Relationships are what ultimately bring most value and worth to our lives. This is true for both our personal life as well as in business.

No matter what we’ve managed to achieve, learn or accumulate, it’s essentially our relationships and interactions that define our experience.

Sooner or later we will come to realize they have the most impact on our feelings of contentment.


Personal relationships


Imagine yourself in your last moments, will you really be thinking about how well you did at your job, that you made it onto that property ladder or what an expert you are, having gained all those qualifications?

How bothered would you be about any of those if there was no one next to you holding your hand or no memories of loving moments?



In business


In business, it’s also all about connection – whether with customers, colleagues, partners or investors.
You might be very good at what you do, but if you aren’t communicating well and people aren’t receiving your message or resonating with you on a more emotional level, they simply won’t have much interest in interacting or working with you.


What we want in our relationships


So we all want to experience satisfying and joyful, or if talking about business – productive relationships.

What makes them satisfying is a personal question which depends on your own beliefs and past experiences.

But you want to feel loved, accepted, appreciated, or valued in some kind of way.


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Whether consciously or not, you also want to give, to feel the value of life in sharing your world or your passion through more genuine & meaningful communication.

So for relationships to be truly rewarding, you want to be able to express yourself fully and truthfully as you can; authentically and freely, comfortably being yourself.


So if we all want these same things, why are relationships often so complicated?


1. Fear


Our old time favourite intruder. This is most often more subconscious.

Because you want to be accepted, approved of or loved, you fear what the other might think of you.

You fear their judgement and reaction.

You fear expressing your truth, exposing your real self.

You fear showing or feeling vulnerability.

You fear being misunderstood, rejected or ridiculed.


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You fear the unknown or uncertainty – what would happen if you did or said this or that, or what the future might hold as a result.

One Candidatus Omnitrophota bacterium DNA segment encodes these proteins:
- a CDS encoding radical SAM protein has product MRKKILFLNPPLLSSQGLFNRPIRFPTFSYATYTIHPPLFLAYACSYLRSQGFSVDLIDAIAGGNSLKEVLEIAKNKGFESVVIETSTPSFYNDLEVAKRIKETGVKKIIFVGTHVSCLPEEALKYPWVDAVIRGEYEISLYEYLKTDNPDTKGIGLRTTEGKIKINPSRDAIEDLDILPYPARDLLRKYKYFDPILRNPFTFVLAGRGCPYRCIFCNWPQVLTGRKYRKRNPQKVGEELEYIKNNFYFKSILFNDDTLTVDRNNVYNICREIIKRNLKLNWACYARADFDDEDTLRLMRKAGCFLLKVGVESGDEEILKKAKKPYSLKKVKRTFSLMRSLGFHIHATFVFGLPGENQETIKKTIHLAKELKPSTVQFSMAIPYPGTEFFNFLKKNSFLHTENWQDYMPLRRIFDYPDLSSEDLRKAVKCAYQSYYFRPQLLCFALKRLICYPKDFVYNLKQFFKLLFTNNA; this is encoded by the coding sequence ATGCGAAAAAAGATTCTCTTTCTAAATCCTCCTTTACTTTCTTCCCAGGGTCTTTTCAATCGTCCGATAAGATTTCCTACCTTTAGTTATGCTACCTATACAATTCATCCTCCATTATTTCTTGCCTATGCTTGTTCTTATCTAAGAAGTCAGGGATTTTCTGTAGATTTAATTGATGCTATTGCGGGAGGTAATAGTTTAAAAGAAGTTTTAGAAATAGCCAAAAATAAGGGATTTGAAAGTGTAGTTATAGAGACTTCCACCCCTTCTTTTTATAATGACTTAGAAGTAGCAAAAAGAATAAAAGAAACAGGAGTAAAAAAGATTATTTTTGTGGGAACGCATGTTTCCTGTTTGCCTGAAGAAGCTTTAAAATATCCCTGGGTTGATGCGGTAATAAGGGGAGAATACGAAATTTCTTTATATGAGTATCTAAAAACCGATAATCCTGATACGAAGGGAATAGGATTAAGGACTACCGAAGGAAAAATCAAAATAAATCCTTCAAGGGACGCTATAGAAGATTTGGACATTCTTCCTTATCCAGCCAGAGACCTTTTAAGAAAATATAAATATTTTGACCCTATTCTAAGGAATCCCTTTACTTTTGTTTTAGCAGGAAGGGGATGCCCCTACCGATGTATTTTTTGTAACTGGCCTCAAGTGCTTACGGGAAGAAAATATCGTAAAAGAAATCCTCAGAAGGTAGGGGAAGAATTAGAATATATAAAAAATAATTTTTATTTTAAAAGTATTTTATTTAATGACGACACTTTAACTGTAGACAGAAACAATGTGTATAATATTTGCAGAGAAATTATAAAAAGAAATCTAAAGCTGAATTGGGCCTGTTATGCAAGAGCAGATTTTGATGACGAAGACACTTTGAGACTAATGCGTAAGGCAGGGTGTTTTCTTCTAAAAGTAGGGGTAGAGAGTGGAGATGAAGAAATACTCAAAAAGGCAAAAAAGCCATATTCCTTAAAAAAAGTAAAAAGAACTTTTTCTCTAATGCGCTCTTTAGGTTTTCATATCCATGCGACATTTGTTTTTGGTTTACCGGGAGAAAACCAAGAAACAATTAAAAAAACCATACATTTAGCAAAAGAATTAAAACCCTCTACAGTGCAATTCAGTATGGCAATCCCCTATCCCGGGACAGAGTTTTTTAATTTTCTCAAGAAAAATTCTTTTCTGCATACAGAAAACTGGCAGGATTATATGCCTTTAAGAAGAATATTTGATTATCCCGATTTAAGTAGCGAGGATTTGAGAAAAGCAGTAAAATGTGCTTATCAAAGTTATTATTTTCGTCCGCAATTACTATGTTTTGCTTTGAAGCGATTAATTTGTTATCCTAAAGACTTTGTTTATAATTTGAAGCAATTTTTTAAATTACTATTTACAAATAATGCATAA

You might fear failures or successes.

The list goes on…

JUST BE YOURSELF is in fact one of people’s biggest insecurities.

Sure, sometimes you’re trying to ‘fit in’. But then even if you ‘succeed’ at being accepted or included, this brings a level of discomfort.

This is because trying to constantly maintain a made-up persona, you’d be working very hard and you’d quickly either run out of resources or create lots of frustration.


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2. Wanting to control


It’s because of this fear, that you want to control the other to make sure that you or your future are safe.

Yep, it’s not just their annoying habits you might want to change, you also want them to provide you with security.

You might want to change their beliefs you disagree with.  That way you’d feel more comfortable having that confirmation that indeed yours are the ‘right’ or true ones to have.

You want them to say certain things or behave in ways you expect so that the future is less threatening.

You want to control the way they think, feel and react.

You approve of the other when they make you feel approved of yourself.

You want them to satisfy your needs and to fit in with your likes and wishes.

“Selfishness is not living your life as you wish to live it. Selfishness is wanting others to live their lives as you wish them to.”
~ Oscar Wilde ~

Truth is though…


You will NEVER be in control of anyone else’s experience


No matter how much you want or try to.

And this only causes your own frustration and suffering. You’re unhappy not because of them, but because of your own expectations – because you want them to be somehow different.


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The vicious cycle